School etc

Corpus Christi Catholic Primary School

Corpus Christi Catholic Primary School
Old Lane
St Helens

phone: 01744 678102

headteacher: Mrs J Cottrell Bed Hons

reveal email: corp…

school holidays: via St. Helens council

189 pupils aged 2—10y mixed gender
152 pupils capacity: 124% full

95 boys 50%

≤ 234a34b35y136y177y128y159y1210y8

95 girls 50%

≤ 243y114a45y146y127y138y149y410y15

Last updated: June 18, 2014

Primary — Voluntary Aided School

Education phase
Religious character
Roman Catholic
Establishment type
Voluntary Aided School
Establishment #
OSGB coordinates
Easting: 347647, Northing: 401278
GPS coordinates
Latitude: 53.506, Longitude: -2.7908
Accepting pupils
3—11 years old
Census date
Jan. 16, 2014
Ofsted last inspection
Feb. 12, 2014
Archdiocese of Liverpool
Region › Const. › Ward
North West › St. Helens North › Rainford
Town and Fringe - less sparse
Investor in People
Committed IiP Status
Free school meals %

rooms to rent in St. Helens

Schools nearby

  1. 0.3 miles Rainford Brook Lodge Community Primary School WA118JX (175 pupils)
  2. 0.3 miles Rainford CofE Primary School WA118AJ (299 pupils)
  3. 0.3 miles Rainford CofE Infant School WA118AJ
  4. 0.3 miles Rainford CofE Junior School WA118AJ
  5. 0.4 miles Rainford High Technology College WA118NY (1419 pupils)
  6. 2 miles Crawford Village Primary School WN89QP (35 pupils)
  7. 2 miles Midstream (West Lancs) Ltd WN89PR
  8. 2.4 miles Little Digmoor Primary School WN89NF (79 pupils)
  9. 2.6 miles St Luke's Catholic Primary School WN89DP
  10. 2.6 miles Bishop Martin Church of England Primary School WN89BN (237 pupils)
  11. 2.6 miles Hope High School WN89DP (31 pupils)
  12. 2.6 miles St Luke's RC Infant School WN89DP
  13. 2.6 miles Hope High School WN89DP
  14. 2.7 miles Bickerstaffe Voluntary Controlled Church of England School L390EH (88 pupils)
  15. 2.8 miles St Matthew's Catholic Primary School, Skelmersdale WN89AZ
  16. 2.8 miles St Matthew's RC Infant School WN89AZ
  17. 2.8 miles Learn 4 Life School WN89AL (6 pupils)
  18. 2.8 miles St Francis of Assisi RC Primary School WN89AZ (293 pupils)
  19. 2.9 miles Moorside Community Primary School WN89EA
  20. 2.9 miles Delph Side Community Primary School WN86ED (195 pupils)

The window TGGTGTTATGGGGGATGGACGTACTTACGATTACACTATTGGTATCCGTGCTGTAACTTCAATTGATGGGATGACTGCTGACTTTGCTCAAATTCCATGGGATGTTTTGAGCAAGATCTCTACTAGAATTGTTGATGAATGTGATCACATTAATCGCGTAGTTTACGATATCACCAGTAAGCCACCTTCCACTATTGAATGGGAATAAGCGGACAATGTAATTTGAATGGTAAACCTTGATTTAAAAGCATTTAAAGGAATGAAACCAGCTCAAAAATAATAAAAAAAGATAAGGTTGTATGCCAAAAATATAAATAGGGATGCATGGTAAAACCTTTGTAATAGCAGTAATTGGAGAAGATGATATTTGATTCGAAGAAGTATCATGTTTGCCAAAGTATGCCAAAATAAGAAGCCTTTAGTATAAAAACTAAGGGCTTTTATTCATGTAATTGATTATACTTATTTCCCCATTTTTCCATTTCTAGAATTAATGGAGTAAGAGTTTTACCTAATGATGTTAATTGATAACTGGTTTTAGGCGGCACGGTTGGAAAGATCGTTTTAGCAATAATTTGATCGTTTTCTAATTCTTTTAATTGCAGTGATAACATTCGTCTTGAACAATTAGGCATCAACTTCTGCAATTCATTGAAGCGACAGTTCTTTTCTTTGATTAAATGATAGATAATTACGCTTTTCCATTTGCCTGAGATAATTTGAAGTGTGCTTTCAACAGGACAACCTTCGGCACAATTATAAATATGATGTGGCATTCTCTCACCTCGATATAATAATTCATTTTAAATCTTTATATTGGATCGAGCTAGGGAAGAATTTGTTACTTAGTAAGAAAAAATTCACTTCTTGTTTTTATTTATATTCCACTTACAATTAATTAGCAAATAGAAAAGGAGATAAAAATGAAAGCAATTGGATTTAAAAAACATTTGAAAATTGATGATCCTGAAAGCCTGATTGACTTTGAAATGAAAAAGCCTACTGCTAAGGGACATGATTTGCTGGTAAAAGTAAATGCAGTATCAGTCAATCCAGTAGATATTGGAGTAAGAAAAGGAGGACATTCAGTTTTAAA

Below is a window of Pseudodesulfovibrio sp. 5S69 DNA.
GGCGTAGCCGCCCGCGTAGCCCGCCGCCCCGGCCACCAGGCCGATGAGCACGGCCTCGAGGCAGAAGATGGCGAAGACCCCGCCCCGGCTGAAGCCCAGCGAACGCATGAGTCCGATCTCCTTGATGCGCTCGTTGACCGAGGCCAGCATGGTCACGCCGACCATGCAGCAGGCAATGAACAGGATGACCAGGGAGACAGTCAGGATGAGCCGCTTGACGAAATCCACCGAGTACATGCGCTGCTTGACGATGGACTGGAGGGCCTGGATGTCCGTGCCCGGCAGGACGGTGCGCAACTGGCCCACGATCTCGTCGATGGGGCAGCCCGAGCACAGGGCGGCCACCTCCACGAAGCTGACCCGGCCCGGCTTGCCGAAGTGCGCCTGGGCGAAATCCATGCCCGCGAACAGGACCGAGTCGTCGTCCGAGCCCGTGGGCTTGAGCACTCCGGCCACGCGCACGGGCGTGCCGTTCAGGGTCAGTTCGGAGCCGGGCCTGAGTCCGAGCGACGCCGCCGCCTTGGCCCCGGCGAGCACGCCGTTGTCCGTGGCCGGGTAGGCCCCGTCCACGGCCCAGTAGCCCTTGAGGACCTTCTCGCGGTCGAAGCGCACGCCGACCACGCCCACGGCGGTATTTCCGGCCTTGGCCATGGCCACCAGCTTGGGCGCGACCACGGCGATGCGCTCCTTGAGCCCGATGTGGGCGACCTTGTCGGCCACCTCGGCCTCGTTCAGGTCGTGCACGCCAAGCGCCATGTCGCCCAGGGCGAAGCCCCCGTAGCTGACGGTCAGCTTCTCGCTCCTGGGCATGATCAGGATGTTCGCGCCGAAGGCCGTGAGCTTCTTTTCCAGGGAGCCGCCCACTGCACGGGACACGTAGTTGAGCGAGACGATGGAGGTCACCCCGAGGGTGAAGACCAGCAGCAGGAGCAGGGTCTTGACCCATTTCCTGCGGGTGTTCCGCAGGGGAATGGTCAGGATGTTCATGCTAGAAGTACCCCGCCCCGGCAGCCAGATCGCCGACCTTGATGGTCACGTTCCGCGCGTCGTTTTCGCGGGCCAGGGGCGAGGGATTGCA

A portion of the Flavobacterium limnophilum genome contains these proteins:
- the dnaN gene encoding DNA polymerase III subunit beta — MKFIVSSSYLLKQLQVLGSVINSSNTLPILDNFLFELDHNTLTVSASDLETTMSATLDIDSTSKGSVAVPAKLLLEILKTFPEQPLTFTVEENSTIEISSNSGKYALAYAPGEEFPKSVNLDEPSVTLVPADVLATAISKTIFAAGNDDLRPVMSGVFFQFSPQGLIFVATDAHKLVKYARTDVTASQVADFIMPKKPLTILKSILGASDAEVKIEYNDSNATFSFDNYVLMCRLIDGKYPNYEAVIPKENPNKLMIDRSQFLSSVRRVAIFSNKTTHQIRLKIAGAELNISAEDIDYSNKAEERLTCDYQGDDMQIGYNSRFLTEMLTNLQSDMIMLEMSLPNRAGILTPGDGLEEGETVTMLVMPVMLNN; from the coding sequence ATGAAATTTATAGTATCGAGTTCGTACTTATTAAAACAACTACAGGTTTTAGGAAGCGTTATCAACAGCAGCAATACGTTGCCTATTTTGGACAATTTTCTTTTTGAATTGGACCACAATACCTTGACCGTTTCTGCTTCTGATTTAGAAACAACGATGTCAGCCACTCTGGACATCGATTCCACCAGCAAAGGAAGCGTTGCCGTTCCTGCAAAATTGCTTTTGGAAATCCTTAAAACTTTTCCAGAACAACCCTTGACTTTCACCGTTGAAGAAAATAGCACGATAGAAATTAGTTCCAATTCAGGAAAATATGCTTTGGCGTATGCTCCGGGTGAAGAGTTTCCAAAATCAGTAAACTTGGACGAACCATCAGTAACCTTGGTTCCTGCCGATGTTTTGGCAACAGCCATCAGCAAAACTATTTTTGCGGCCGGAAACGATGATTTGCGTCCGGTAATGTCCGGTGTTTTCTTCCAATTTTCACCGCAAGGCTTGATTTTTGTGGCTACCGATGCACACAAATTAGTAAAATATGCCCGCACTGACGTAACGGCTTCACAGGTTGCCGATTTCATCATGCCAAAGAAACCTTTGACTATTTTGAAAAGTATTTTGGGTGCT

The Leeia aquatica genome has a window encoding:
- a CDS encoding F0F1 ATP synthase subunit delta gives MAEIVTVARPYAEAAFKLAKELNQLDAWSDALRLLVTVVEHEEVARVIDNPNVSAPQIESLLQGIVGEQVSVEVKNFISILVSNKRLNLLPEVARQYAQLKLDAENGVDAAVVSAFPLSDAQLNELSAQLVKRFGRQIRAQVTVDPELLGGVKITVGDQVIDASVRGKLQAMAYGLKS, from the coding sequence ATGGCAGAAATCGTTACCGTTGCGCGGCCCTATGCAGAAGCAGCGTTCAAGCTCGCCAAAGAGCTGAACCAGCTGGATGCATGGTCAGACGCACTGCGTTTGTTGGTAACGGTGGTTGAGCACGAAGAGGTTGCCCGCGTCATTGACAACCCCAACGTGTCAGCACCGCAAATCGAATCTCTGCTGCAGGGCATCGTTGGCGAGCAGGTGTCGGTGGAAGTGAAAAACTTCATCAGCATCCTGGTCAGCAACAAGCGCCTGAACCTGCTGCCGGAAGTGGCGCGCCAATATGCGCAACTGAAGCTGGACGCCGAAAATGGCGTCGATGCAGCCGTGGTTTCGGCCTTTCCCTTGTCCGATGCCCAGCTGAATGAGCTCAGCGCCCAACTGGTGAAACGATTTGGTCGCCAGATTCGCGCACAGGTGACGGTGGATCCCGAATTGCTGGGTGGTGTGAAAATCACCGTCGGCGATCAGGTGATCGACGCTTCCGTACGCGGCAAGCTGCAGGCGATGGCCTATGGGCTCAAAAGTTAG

21. 2.9 miles West Bank High School WN86JA
  22. 2.9 miles Skelmersdale College WN86JA
  23. 2.9 miles Moorside Community Primary School WN89EA (157 pupils)
  24. 3 miles St Thomas of Canterbury Catholic Primary School WA106BX (214 pupils)

List of schools in St. Helens

School report

Corpus Christi Catholic Primary


Old Lane, Rainford, St Helens, Merseyside, WA11 8JF

Inspection dates 12–13 February 2014
Overall effectiveness This inspection: Good 2
Previous inspection: Good 2
Achievement of pupils Good 2
Quality of teaching Good 2
Behaviour and safety of pupils Good 2
Leadership and management Good 2

Summary of key findings for parents and pupils

This is a good school.
It is not yet an outstanding school because

Pupils and parents agree that the school is
Pupils’ attainment in English and mathematics
All groups of pupils achieve well because
Children get off to a good start in the Early
Excellent breakfast and after-school clubs are
The subjects that pupils study promote their
welcoming and caring.
is consistently above average by the end of
Year 6.
teaching is good and, at times, outstanding.
Years Foundation Stage and are well
prepared for Year 1.
spiritual, moral, social, cultural and physical
development well.
Pupils’ behaviour is good. Most pupils are
Pupils feel safe and enjoy coming to school,
The leadership of the headteacher is

engrossed in learning, behave well and work
hard in lessons.
which is reflected in their above-average
outstanding and her clear vision is shared by
governors and senior leaders. Consequently,
pupils’ achievement and the quality of teaching
are improving well in spite of the high levels of